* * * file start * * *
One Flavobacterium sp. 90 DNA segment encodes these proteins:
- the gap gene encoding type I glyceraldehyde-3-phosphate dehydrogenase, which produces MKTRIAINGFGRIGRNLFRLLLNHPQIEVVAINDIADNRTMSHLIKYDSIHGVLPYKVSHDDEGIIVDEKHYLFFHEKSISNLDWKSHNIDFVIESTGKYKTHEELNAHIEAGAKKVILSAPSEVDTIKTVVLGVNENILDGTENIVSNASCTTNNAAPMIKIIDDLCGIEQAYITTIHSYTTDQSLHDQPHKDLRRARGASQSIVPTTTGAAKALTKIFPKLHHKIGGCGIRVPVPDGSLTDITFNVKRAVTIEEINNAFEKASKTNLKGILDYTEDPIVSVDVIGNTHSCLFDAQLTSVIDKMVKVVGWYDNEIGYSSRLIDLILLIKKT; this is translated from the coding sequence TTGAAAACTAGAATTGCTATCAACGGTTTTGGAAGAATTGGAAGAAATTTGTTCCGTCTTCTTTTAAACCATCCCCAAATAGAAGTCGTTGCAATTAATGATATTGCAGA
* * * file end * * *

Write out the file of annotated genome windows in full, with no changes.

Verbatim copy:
One Flavobacterium sp. 90 DNA segment encodes these proteins:
- the gap gene encoding type I glyceraldehyde-3-phosphate dehydrogenase, which produces MKTRIAINGFGRIGRNLFRLLLNHPQIEVVAINDIADNRTMSHLIKYDSIHGVLPYKVSHDDEGIIVDEKHYLFFHEKSISNLDWKSHNIDFVIESTGKYKTHEELNAHIEAGAKKVILSAPSEVDTIKTVVLGVNENILDGTENIVSNASCTTNNAAPMIKIIDDLCGIEQAYITTIHSYTTDQSLHDQPHKDLRRARGASQSIVPTTTGAAKALTKIFPKLHHKIGGCGIRVPVPDGSLTDITFNVKRAVTIEEINNAFEKASKTNLKGILDYTEDPIVSVDVIGNTHSCLFDAQLTSVIDKMVKVVGWYDNEIGYSSRLIDLILLIKKT; this is translated from the coding sequence TTGAAAACTAGAATTGCTATCAACGGTTTTGGAAGAATTGGAAGAAATTTGTTCCGTCTTCTTTTAAACCATCCCCAAATAGAAGTCGTTGCAATTAATGATATTGCAGA